There's no magic at-home solution to reducing plaque from clogged arteries. But there are supplements you can take to keep blood vessels healthy overall.
Understanding Plaque Buildup
Plaques are deposits of cholesterol, fatty substances, waste products and other materials. When plaque builds up in your arteries, serious heart problems may result. Plaque buildup thickens the arterial walls and narrows the channel that blood flows through, in turn reducing blood flow and restricting the amount of oxygen and nutrients that can be delivered to your body, according to the American Heart Association.
A buildup of plaque can eventually lead to coronary artery disease, says the Cleveland Clinic. As a result, it is important to address it as soon as it is discovered. But can it be reversed?
"A minimal amount of regression of plaque can occur in a very small number of patients," says Guy L. Mintz, MD, a cardiologist and director of cardiovascular health and lipidology at Sandra Atlas Bass Heart Hospital in Manhasset, New York. Dr. Mintz says victory is declared when plaque ceases to progress. Stabilizing plaque is the focus.
"There is no magic elixir we can take to unclog our arteries," Dr. Mintz warns. However, there are many things you can do to improve the health of your arteries. In fact, anyone with plaque buildup — or any risk factors for heart disease, for that matter — should do everything possible to improve their cardiac risk factors, he says.
Know Your Risk
Cardiovascular risk factors include high blood pressure, high cholesterol, smoking, diabetes, a history of early heart disease in parents and first-degree relatives and abnormal sleep patterns, including sleep apnea.
Characteristics that also put people at increased risk for heart disease include the following, according to Dr. Mintz:
- Inflammatory diseases such as psoriasis and lupus
- Inflammatory bowel disease (IBD)
- Chronic kidney disease
- Issues unique to women, including pregnancy-induced high blood pressure, early menopause and polycystic ovary disease
- Peripheral arterial disease
- Metabolic syndrome
- Insulin resistance
Dr. Mintz adds that measures to improve your cardiac risk factors include eating (and drinking) right and "knowing your numbers" with regard to the following:
- The right amount of exercise
- Body mass index (BMI)
- Blood pressure
- Blood sugars
- Certain biomarkers, namely high sensitivity C-reactive protein and lipoprotein a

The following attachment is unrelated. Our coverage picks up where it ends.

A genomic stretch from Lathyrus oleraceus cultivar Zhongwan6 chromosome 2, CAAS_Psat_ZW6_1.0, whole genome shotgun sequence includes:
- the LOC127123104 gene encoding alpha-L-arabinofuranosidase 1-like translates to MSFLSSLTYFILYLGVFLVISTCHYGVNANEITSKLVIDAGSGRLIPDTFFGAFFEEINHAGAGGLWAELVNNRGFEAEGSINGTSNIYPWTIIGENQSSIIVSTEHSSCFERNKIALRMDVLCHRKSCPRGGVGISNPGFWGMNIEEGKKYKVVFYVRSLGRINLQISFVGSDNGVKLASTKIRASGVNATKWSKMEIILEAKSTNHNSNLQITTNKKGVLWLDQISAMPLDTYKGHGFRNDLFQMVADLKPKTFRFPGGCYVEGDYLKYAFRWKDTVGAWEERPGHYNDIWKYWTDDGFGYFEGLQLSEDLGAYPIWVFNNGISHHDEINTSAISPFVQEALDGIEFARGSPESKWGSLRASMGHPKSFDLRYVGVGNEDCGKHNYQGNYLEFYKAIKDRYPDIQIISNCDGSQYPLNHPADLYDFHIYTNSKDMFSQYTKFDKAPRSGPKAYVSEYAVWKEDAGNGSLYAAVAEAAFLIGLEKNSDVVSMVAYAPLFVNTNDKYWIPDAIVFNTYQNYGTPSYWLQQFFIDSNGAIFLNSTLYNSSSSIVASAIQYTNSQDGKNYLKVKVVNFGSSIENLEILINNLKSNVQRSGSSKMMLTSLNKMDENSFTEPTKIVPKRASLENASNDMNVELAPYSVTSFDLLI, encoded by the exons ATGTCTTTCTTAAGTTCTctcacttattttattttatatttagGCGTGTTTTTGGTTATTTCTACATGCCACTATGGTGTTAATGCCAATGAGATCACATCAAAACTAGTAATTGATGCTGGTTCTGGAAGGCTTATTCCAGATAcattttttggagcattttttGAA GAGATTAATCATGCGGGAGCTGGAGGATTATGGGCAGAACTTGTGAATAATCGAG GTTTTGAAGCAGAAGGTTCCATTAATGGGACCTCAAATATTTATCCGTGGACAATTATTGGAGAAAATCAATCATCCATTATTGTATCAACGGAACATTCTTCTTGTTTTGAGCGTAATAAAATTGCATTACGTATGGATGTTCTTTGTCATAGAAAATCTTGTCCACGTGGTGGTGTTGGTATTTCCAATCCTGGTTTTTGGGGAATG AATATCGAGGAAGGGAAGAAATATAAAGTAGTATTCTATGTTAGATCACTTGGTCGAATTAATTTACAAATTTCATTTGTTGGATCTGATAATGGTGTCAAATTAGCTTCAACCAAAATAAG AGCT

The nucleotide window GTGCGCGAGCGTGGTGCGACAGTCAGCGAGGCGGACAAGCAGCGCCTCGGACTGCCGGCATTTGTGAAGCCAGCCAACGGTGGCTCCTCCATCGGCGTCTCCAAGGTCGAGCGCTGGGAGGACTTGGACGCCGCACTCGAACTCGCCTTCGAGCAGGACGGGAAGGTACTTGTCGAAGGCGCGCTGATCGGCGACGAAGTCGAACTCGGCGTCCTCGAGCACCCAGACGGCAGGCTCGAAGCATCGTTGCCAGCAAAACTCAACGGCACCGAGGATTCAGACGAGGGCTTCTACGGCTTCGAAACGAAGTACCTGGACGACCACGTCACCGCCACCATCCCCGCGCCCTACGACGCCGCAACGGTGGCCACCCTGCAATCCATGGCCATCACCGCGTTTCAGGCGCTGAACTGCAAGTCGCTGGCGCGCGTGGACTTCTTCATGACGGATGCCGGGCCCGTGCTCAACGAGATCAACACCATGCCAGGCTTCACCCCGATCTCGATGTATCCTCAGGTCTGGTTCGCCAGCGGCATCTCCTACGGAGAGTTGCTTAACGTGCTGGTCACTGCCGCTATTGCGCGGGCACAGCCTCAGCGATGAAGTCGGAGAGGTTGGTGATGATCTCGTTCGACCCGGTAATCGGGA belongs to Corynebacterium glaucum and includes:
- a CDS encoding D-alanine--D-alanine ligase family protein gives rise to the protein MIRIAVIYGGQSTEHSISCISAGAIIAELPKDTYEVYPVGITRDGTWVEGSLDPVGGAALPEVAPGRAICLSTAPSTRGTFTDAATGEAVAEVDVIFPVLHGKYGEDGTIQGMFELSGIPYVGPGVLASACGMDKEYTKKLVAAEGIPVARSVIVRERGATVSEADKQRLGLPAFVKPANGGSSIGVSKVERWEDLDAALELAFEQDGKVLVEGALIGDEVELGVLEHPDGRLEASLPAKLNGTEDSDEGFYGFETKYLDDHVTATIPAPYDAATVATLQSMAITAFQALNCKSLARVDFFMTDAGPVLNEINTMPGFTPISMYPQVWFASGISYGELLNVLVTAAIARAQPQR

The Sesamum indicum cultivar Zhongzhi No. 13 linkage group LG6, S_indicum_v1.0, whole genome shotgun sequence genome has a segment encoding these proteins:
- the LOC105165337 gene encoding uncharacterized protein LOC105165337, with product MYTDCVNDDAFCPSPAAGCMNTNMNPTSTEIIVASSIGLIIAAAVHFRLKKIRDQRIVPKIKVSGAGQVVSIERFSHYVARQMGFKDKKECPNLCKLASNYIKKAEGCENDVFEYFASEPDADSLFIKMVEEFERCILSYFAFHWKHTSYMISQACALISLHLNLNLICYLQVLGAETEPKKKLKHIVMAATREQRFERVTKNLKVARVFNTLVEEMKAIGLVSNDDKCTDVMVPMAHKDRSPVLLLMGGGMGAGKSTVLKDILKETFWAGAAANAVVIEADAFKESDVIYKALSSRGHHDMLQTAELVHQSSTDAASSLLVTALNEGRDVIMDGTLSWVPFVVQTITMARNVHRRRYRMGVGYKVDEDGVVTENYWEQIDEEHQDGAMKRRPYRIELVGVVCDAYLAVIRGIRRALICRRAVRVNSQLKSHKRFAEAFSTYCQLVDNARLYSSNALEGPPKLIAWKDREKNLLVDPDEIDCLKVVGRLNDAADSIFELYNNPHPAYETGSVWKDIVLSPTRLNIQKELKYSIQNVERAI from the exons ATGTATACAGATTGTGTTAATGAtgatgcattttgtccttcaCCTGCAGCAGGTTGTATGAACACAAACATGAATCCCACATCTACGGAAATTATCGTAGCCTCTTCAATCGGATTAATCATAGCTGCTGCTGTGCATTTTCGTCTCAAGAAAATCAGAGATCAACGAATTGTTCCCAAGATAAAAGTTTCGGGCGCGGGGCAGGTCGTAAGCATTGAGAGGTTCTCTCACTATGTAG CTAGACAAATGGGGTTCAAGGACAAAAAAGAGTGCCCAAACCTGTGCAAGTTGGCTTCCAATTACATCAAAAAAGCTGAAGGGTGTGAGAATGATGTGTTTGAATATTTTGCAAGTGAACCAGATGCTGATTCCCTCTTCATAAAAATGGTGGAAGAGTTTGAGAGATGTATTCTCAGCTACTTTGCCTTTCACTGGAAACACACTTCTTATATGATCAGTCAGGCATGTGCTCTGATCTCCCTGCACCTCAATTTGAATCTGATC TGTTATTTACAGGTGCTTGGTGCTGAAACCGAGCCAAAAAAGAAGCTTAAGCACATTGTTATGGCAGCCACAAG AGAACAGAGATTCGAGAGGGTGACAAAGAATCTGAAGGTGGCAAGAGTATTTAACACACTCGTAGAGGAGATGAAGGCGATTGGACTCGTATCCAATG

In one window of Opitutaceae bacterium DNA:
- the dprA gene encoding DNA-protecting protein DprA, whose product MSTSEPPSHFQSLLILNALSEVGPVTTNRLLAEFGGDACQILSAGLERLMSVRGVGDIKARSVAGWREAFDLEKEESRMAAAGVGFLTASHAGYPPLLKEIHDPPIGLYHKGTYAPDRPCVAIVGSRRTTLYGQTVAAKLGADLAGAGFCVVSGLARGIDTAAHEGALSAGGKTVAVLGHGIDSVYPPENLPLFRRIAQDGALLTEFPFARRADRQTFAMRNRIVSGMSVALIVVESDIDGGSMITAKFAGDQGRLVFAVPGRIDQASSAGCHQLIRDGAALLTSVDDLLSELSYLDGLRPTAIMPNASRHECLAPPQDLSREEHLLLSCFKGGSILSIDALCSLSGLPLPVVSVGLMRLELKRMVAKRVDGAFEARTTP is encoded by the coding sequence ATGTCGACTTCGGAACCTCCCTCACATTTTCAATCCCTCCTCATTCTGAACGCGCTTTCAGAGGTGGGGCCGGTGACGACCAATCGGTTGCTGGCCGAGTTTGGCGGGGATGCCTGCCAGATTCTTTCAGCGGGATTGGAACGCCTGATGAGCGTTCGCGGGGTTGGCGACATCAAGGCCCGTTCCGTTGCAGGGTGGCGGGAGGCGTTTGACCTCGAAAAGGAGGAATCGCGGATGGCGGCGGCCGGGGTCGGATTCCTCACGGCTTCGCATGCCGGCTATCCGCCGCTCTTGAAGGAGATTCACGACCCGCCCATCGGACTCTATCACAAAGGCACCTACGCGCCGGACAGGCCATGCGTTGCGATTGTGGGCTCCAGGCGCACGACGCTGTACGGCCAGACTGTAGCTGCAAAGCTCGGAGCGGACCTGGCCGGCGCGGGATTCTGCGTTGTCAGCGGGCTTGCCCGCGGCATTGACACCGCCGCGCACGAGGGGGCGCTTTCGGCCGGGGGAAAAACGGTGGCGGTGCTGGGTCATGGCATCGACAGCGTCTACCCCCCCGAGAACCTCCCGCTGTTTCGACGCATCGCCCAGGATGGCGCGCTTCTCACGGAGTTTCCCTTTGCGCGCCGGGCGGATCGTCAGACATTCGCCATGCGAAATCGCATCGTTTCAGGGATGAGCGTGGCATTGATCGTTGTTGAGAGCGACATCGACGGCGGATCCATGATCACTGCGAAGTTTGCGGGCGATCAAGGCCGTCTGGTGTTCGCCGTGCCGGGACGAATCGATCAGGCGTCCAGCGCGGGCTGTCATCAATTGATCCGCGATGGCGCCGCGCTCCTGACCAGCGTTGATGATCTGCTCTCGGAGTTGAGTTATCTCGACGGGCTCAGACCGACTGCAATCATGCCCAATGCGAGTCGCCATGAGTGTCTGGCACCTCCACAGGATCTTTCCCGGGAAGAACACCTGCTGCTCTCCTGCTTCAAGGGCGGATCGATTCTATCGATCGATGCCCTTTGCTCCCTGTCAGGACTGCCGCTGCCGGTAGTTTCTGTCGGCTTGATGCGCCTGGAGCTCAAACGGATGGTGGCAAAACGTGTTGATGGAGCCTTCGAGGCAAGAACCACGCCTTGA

These factors can vary from person to person. Speak with your doctor to learn more about how they apply to you.
Food and Supplement Treatment Options
A question people often have is whether vitamins or supplements will work against clogged arteries. "The short answer is no," Dr. Mintz says. Medications are the mainstay of treatment.
But there are some foods and supplements that lower LDL and thereby benefit your arterial health overall. According to Harvard Health Publishing, these include oats and other whole grains, foods fortified with plant sterols and stanols, fatty fish, and fiber supplements, such as psyllium found in Metamucil.
Keep in mind that these measures are not a substitute for medical treatment for people with serious heart problems. But the good news is that there are medications that can lower cholesterol and stabilize plaque:
Statins. These are the foundation in the treatment of cholesterol, according to Dr. Mintz. Lowering cholesterol and stabilizing cholesterol plaque is the goal. Statins are also anti-inflammatory and are well tolerated. You may even be able to achieve a small amount of plaque reversal by taking statins.
Icosapent ethyl. This is a purified form of fish oil that has recently been shown to reduce triglycerides as well as stave off heart attacks, strokes and cardiovascular death. The mechanism of benefit from this medication may be due to an anti-inflammatory effect, according to Dr. Mintz.
Ezetimibe. It lowers cholesterol by blocking cholesterol absorption in the small intestine.
PCSK9 injectables. These monoclonal antibodies, administered subcutaneously once or twice a month, can result in significant reduction of LDL cholesterol. They are used as an add-on to statin therapy and also taken by people who cannot tolerate statins, Dr. Mintz says.
"For patients at high risk, despite lifestyle changes, the statin medications are the anchor of therapy and have proven to be effective and safe in preventing first heart attacks and subsequent cardiovascular events in patients who have already had a heart attack," Dr. Mintz concludes.